The Bourbon Industry was starting to change in the 1990s as the slump in sales leveled off and by the first decade of the 21st century, distilleries started to see increased sales. There are many reasons for this change. One of the changes was in the nature of the bar scene. Here are six whiskey bar owners that contributed to this change.

Each of these bar owners have a few things in common. First of all, they are huge Bourbon enthusiasts. They all believe that those working at their bars needed to be knowledgeable about Bourbon and placed an emphasis on training their staff. Finally, they believe in true hospitality. Customers feel welcome in their bars and these owners are always sure to see that any questions about what the customer was drinking would be answered to the best of their ability.

1) Mike Miller of Delilah’s in Chicago. In the mid-1990s, Susan Reigler wrote an article about the best Bourbon Bar in the United States. People in Louisville were shocked that this was not in Louisville, but instead it was Delilah’s in Chicago. Miller once told me that his philosophy was that when he quit having fun in Delilah’s, he would sell the bar. He has always had a huge selection of Bourbons and this included some bottles of older, Prohibition whiskey. Miller was always a Maker’s Mark fan and sold a lot of it in his bar. This attracted Bill Samuels to the bar when Bill was in Chicago for business. Miller saw the advantage of Bill’s visits and started inviting other distillers to visit when in town. This led to events centered around these people and helped create the “rock star” image of Master Distillers.

2) Jason Brauner of Bourbons Bistro in Louisville. Jason  and his business partner, John Morrison, wanted to create a restaurant that served southern cuisine that also included a bar with every Bourbon made in Kentucky. The Galt House Hotel had experimented with a bar dedicated to Bourbon and that met with some moderate success, but Jason was the first to create a fine dining and Bourbon bar. He trained his staff well and started hosting Bourbon dinners with Master Distillers speaking at the dinner. Bourbons Bistro is still a “must visit” place for Bourbon fans who come to Louisville.

3) Bill Thomas of Jack Rose Dining Saloon in Washington D.C. Bill created a bar that focused on all things whiskey. Being in Washington D.C., he did not have the troublesome state liquor laws that every other city has, so he was able to convince the local liquor authorities to allow him to sell drinks from vintage bottles of whiskey that did not necessarily come from the distributor. He could go to an estate sale or other source of old whiskey bottles, purchase their bottles and sell drinks from these bottles at Jack Rose. People began to appreciate old bottles from the 1950s or Prohibition and even older. Bill never took full advantage of these bottles as he based the drink price upon what he paid for the bottle, even though he could have charged two or three times as much for the rare whiskey. His staff is trained in all things whiskey, not just taste but history of the brands. When selling a drink from an old bottle, the server should be able to discuss the brand, where it was made and who distilled it. Jack Rose Dining Saloon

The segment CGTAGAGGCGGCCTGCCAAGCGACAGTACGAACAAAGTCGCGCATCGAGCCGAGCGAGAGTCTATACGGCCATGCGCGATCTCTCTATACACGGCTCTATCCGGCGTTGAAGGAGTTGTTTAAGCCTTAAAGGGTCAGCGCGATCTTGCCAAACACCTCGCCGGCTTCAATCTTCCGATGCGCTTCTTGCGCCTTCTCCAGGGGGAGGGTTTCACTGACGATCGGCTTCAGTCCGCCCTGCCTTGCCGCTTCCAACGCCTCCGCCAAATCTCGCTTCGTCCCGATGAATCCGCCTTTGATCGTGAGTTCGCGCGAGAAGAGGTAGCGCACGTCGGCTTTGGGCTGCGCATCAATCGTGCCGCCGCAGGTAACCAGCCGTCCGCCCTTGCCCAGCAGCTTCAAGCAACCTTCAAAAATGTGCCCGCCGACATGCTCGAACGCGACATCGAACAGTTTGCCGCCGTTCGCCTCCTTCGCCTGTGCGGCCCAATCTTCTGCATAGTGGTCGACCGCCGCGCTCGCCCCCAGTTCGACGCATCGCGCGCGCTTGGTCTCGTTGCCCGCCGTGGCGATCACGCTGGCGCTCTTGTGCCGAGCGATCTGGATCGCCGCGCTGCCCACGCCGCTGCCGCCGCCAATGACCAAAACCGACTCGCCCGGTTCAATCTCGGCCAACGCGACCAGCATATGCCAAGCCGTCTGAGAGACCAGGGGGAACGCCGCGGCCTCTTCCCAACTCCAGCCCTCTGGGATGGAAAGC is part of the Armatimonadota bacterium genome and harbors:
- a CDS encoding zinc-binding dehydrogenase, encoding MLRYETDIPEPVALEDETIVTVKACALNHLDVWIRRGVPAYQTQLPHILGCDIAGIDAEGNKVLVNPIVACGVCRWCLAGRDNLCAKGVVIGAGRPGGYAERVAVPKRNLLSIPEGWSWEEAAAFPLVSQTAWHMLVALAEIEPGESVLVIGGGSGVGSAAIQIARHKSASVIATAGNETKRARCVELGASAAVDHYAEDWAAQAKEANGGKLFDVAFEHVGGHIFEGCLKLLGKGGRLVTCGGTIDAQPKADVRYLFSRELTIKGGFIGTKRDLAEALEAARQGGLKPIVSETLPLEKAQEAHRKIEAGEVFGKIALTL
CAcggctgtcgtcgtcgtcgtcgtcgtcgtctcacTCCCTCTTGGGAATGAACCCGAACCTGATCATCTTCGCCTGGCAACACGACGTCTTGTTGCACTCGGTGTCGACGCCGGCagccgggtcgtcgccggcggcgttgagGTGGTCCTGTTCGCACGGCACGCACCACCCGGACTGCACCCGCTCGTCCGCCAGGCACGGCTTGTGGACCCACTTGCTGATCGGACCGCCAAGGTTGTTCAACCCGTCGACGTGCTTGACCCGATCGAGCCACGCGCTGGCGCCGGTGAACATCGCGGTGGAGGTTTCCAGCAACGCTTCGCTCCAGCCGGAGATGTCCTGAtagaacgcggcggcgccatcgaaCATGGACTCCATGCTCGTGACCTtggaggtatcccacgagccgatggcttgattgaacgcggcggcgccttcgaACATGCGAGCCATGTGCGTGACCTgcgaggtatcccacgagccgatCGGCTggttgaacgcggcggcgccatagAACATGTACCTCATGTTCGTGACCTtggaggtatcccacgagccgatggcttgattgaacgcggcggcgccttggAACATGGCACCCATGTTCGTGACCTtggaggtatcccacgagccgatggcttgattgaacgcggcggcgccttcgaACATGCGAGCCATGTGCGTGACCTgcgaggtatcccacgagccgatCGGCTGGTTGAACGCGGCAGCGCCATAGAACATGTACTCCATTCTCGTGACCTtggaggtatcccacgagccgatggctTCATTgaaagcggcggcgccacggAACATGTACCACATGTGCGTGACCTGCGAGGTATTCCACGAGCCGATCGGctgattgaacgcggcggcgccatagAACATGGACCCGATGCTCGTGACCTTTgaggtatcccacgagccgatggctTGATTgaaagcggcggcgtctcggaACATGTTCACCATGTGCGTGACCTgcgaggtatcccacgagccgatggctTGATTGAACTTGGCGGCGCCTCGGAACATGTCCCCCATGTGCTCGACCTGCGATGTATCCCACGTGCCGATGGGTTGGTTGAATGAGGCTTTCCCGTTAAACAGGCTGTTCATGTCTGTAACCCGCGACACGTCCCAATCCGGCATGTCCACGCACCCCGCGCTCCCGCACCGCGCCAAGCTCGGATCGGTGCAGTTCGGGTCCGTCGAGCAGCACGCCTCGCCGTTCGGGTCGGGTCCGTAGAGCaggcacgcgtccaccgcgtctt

4) Molly Wellmann of Japps in Cincinnati. Molly Wellmann is a bartender at heart. She loves her cocktails. She loves making cocktails, And she loves talking about cocktails. She also loves Bourbon. For a while she was part owner in the Old Kentucky Bourbon Bar and still has a great fondness for that bar, but now her focus is at Japps. Wellmann has written a book on cocktails, Handmade Cocktails and she likes nothing better than getting behind a bar, making a cocktail and discussing the history of that cocktail. Wellmann took the Bourbon Cocktail out of the realm of the Bourbon and Coke into the classic cocktails of the Old Fashioned and Manhattan cocktails and into many other drinks that had been lost to time. The staff is well trained, not only in cocktails, but also in Bourbon. Molly loves a straight Bourbon neat and loves doing events with the different distilleries, creating cocktails using their brands.

5) Joseph Head of the Century Bar in Dayton, Ohio. Joe Head is a Bourbon lover. He worked at the Century Bar for many years and convinced the owner that she should change the bar into a Bourbon Bar. The venture was so successful that he eventually became a partner in the bar. What is so amazing about the Century Bar is that it is in a control state with its limited choices of products that can be purchased. Joe has proven that it can be done in a control state. In fact, it can be done well. The staff is well trained in Bourbon heritage and tasting. The Century Bar has attracted a loyal clientele and has even created a fan club for these customers. They host tastings and bring in speakers to discuss whiskey with the customers.

6) Gary Crunkleton of The Crunkleton in Chapel Hill and Charlotte, North Carolina. Gary is a bar owner who really believes in hospitality. His original bar in Chapel Hill was very popular and made more so when Gary lobbied to get a law change that would allow him to purchase and sell drinks from vintage bottles in The Crunkleton. This law benefited not only Gary, but every other bar owner in the state that wanted to sell drinks from old bottles. Later a group of investors convinced him to become a partner in a restaurant in Charlotte that would have fine dining as well as a great Bourbon bar. North Carolina is also a control state and North Carolinians may now experience many whiskeys that they might not be able to drink without the change in the law.

These are six bar owners who changed the Bourbon industry. They are as much a part of the present Bourbon Boom as any person working directly for a distillery. If the Bourbon Hall of Fame had a category for “Bar Owners”, these six trailblazers should be the first members invited to join.